Unfortunately that’s a segue to my biggest gripe, which is something I mentioned earlier by way of the game’s purpose and reward system, which is to simply reinvigorate memories for an NPC you really only see once, in a land and featuring people we’ve never met before, or ever probably visited.
It’s all well and good to attempt to tug at heartstrings and take the ‘fun’ out of these types of games, replacing it with emotion, but the two aren’t exclusively disparate. You can have both, which is achieved here, so long as you immediately give up on the basic concept of Yarny’s mission and look specifically at the game as it actually is: a cute side-scrolling physics-based puzzler with amazing visuals. Anything more is more or less a sleight of hand approach to drawing out potential falsehoods in player feedback. The reality is, I don’t know whose memories these are, nor do I care that someone lost a shoe during one of them. A lot of people lose shoes, it doesn’t mean I should base my completion of the level around that.
Specifically, the issue was around intent: why were we, as a sentient piece of wool, doing anything at all. And I stand by that.
So imagine my (not) surprise when Unravel Two opens with Yarny, for some reason, lost out at sea only to wash up on an island with a lighthouse. For no reason. Also, now he has a little blue Yarny friend and they *ahem* dock *ahem* and now they’re, for whatever reason, trying to string together new memories, and unlock paintings to adorn the abandoned lighthouse that is the game’s hub. Because, reasons.
Unravel Two is a fun physics-based side-scrolling ‘platformer’. And the addition of the blue Yarny, as well as co-op through him, or her, is enjoyable, but the team barely capitalises on having to use both for pushing through the environment and when they do, it’s usually elementary. In fact, outside of the game’s Challenge puzzles, which I’ll get to in a minute, Unravel Two is a far less challenging experience overall, especially in comparison to the first game.
What it does incredibly well is deliver an unparalleled visual feast for the type of game it is, while its level pacing and in-level challenges do offer enough room for replayability, but on the surface of it all, Unravel Two is just a bit too fluffy. You have seven chapters of ‘memories’ or ‘events’ to ‘unravel’, but it’s all largely superfluous. There are some new design challenges where traversal is concerned, such as using one Yarny to distract an animal or the new inextricable ‘evil’ whisps, or whatever they are, while the other clears a path. Or where solving a puzzle with one Yarny means you can pull the other to the next vantage or move-on point, but again it’s really very simple, and often the new concepts are flash-in-the-pan. As if they were thought of midway through development and had no room to be added into earlier level-design. The final level of the game introduces us to the double-jump feature, which is awesome, but then when you finish that level, you finish the game. So…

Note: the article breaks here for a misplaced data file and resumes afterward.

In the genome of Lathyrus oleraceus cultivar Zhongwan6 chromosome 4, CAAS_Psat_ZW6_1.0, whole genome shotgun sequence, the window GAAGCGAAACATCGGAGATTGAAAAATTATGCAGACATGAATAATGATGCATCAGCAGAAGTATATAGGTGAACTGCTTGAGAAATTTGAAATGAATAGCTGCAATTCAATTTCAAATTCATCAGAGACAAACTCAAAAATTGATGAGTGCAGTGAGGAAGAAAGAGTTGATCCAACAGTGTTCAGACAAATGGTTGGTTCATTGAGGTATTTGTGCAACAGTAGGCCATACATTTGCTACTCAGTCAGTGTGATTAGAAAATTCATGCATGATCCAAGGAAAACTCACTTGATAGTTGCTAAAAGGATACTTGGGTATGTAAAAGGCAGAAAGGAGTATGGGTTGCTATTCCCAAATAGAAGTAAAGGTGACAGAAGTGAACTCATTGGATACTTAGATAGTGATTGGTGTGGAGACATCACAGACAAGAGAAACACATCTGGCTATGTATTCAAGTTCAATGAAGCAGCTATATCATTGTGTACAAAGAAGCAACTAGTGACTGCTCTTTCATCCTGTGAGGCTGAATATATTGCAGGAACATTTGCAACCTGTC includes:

The game’s extra challenge levels, however, are awesome. In fact it’s the best part of the game where both Yarnys work to free trapped Yarnys of different colours from various impediments. This is essentially the proof-of-concept section of the game where perhaps standalone puzzle ideas that didn’t fit the flow of campaign levels survived the cutting room floor and were given a place to live, and thrive. And some of these are incredibly difficult as well. But what they also serve us is a bit of an insight into just how development here was handled: Unravel Two has been designed as a game with an easy entry point -- especially with its new co-op option, but that ease-of-entry never really gets harder. And while co-op is there, it was honestly easier to play on my own. I thought playing alongside my six-year old son would be a great way to review the game, but the puzzles aren’t designed in the same way, say Portal 2’s puzzles were, where cooperative play wasn’t just rewarded, but almost required.
He also smashed through the game solo anyway, and while he is a gun at games, it does speak to the overall design we’re presented with here.
Unravel is trying to do and be too many things at once without wholly expanding on what’s in front it all. And this is a point I brought up in my review of the first game. The puzzles are fun, it’s gorgeous and we love Yarny, but we don’t really care about what he’s doing or why he’s doing it. Unravel would be better served borrowing from the book of Super Meat Boy or the Trials series, where each level, or puzzle, is a self-contained challenge -- some can be strung together to form lengthier levels ala SMB, but the majority of others are just the proof-of-concept challenges already here. More of them equals more fun. I honestly don’t care about the paintings, unlocking them or extrapolating their already heavily on-the-nose narrative tilts, because it’s all redundant when the credits actually roll.
In the grand scheme of pushing a little sentient piece of wool through a level and a number of challenges; memories and what they ambiguously mean to someone who worked on the game, or some ‘highbrow’ lost concept of ‘connection’ is not something that drives me, or many others, through a game. Purpose and reward for effort is what does that, and so far the Unravel series hasn’t unraveled that little design nugget at all.
What we liked
Still an utterly gorgeous game
The extra Challenge levels and in-level challenges for campaign are great